Chapter 10 - The Overlay Plane

In this chapter, I'll start using the Overlay Plane I described in Chapter 8 to display the Score and Energy Status Bars.

I'm not aware of any 8-bit computer that had a graphics system with a hardware dual playfield capability. The only one I am aware of is the Commodore Amiga which is a 7.159 Mhz (NTSC) clock speed, 16 bit system with custom graphics hardware.

On the Amiga, you could create two (or more?) bit mapped displays overlaying each other and both independently addressable. This was used extensively in games, not only for overlaying Score and Game Status information but also in parallax graphic effects.

On 8 bit systems such as the CoCo, such feats would have to be emulated in software. This is what my graphics engine in GunStar does. It has some CPU overhead to move large blocks of RAM around but the overall operation is simple and the code size, using the 6309's TFM instruction is quite small.

This dual playfield capability is magic-in-hardware on the Commodore Amiga but on the CoCo is only a software illusion. But done right, to the untrained eye, it too looks like magic... albeit, not as fast as the Amiga's hardware counterpart but pretty good for an 8-bit system at a fraction of the clock speed.


In GunStar, I have created the background plane which shows a window to a slightly wider area. This is made to scroll down the screen by adding a new line of graphics at the top of the page, to appear as if flying over the background terrain.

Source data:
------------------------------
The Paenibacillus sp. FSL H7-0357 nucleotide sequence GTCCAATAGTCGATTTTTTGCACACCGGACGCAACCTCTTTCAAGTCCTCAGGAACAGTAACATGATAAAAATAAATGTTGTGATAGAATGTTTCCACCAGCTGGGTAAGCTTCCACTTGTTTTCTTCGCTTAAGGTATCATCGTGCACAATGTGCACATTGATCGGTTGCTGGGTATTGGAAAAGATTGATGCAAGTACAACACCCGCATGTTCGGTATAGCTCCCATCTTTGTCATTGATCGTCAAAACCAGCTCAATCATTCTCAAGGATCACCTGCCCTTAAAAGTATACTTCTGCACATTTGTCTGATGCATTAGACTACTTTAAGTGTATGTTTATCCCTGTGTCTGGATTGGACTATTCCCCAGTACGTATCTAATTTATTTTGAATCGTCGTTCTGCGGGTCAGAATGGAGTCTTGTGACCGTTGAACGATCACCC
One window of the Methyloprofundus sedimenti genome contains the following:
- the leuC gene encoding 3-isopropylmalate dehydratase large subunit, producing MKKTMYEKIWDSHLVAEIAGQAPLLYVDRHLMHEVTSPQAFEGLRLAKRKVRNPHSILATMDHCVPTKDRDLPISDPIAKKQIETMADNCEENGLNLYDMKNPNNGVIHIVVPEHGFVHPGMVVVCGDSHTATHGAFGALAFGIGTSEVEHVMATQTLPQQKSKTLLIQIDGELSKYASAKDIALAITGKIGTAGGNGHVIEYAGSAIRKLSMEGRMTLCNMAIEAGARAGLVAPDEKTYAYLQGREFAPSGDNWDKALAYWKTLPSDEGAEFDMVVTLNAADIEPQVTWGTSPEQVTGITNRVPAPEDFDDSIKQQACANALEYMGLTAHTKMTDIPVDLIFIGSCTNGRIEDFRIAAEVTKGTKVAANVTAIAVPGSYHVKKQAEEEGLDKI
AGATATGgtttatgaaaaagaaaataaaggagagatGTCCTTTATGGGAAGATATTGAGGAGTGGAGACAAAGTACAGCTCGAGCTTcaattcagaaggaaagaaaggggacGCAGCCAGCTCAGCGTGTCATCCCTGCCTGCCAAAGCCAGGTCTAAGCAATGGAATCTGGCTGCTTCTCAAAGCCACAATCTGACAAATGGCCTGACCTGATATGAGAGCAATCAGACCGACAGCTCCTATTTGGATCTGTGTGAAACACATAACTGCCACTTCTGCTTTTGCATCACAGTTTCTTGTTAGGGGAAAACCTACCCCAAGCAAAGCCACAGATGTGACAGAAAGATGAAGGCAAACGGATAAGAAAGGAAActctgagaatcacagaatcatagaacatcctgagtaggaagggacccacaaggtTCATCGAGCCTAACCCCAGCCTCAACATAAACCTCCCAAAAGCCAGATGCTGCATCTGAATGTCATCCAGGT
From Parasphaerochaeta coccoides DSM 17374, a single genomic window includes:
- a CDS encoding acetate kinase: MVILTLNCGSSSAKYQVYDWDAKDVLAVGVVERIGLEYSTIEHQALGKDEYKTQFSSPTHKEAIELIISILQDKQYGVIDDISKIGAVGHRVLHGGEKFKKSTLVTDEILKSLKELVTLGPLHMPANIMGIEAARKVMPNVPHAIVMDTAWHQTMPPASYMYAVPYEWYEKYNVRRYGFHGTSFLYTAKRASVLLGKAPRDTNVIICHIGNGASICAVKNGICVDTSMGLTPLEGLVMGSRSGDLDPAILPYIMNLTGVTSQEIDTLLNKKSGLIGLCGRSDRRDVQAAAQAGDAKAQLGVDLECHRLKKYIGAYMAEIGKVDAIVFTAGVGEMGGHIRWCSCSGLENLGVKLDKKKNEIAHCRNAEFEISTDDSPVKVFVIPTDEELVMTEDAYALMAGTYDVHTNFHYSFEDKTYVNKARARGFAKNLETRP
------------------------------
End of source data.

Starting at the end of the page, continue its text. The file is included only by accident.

As a simulated overlay plane, I can place additional graphics in a fixed location that is unhindered by the scrolling background behind. The diagram below hopefully clarifies this.

The image on the left shows the background plane with the ground scenery and the overlay plane with the Score and Energy Bars on a simulated separate plane. These planes are merged together to form the final composited screen as shown on the image at the right.

 Background Plane and Overlay Plane                                                         Composited Plane to be displayed

I don't need to concern myself with what is overwritten on the Background Plane by the Overlay Plane. Nor do I need to concern myself with erasing of the previous graphics on either plane, the graphics engine does that. I just have to write the graphics data in whatever method I choose as if it's a static display.

Although, due to the bit mapping of 2 pixels per byte, if one of those pixels in the byte I am writing on the Overlay Plane is actually black, it will override the equivalent pixel on the Background Plane below unless I do a bit-merge first. For speed, I can either ignore this black pixel overwrite or design the graphics to fill a complete byte, avoiding the black pixel.

Short but sweet

This is the part of the chapter where I was to have a link to a video demonstrating this overlay plane but things have been going so smoothly and quickly that I have gone ahead and begun programming the actual GunStar ship into the game. It is already working well but I will postpone the video for the next chapter to include this. The next chapter should be up in a week so it will only be a short wait to actually see what I've been ranting about.

Copyright 2017 by Nickolas Marentes